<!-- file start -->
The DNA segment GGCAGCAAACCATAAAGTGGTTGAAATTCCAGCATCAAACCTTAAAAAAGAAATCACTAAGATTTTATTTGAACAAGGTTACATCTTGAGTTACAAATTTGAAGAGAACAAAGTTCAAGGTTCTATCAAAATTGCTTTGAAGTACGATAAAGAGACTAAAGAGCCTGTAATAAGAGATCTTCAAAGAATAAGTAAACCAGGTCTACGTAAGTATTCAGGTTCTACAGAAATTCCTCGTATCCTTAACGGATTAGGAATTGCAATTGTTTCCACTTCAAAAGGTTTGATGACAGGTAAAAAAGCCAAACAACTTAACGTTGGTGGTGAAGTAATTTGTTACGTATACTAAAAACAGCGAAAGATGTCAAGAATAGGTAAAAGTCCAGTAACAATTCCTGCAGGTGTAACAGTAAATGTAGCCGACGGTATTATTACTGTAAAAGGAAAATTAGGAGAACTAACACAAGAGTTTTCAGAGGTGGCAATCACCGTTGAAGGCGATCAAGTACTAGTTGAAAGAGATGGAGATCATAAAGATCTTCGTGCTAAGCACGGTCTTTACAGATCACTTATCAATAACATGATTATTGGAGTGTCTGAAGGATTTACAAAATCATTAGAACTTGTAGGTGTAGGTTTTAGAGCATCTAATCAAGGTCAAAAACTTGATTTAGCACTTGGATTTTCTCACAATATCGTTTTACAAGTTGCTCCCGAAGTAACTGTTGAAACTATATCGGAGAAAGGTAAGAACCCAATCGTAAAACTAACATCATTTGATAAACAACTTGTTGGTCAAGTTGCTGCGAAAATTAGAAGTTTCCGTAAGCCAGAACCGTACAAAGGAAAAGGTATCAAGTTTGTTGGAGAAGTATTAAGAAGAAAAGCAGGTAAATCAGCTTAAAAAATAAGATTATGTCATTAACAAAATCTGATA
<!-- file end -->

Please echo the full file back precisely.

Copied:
The DNA segment GGCAGCAAACCATAAAGTGGTTGAAATTCCAGCATCAAACCTTAAAAAAGAAATCACTAAGATTTTATTTGAACAAGGTTACATCTTGAGTTACAAATTTGAAGAGAACAAAGTTCAAGGTTCTATCAAAATTGCTTTGAAGTACGATAAAGAGACTAAAGAGCCTGTAATAAGAGATCTTCAAAGAATAAGTAAACCAGGTCTACGTAAGTATTCAGGTTCTACAGAAATTCCTCGTATCCTTAACGGATTAGGAATTGCAATTGTTTCCACTTCAAAAGGTTTGATGACAGGTAAAAAAGCCAAACAACTTAACGTTGGTGGTGAAGTAATTTGTTACGTATACTAAAAACAGCGAAAGATGTCAAGAATAGGTAAAAGTCCAGTAACAATTCCTGCAGGTGTAACAGTAAATGTAGCCGACGGTATTATTACTGTAAAAGGAAAATTAGGAGAACTAACACAAGAGTTTTCAGAGGTGGCAATCACCGTTGAAGGCGATCAAGTACTAGTTGAAAGAGATGGAGATCATAAAGATCTTCGTGCTAAGCACGGTCTTTACAGATCACTTATCAATAACATGATTATTGGAGTGTCTGAAGGATTTACAAAATCATTAGAACTTGTAGGTGTAGGTTTTAGAGCATCTAATCAAGGTCAAAAACTTGATTTAGCACTTGGATTTTCTCACAATATCGTTTTACAAGTTGCTCCCGAAGTAACTGTTGAAACTATATCGGAGAAAGGTAAGAACCCAATCGTAAAACTAACATCATTTGATAAACAACTTGTTGGTCAAGTTGCTGCGAAAATTAGAAGTTTCCGTAAGCCAGAACCGTACAAAGGAAAAGGTATCAAGTTTGTTGGAGAAGTATTAAGAAGAAAAGCAGGTAAATCAGCTTAAAAAATAAGATTATGTCATTAACAAAATCTGATA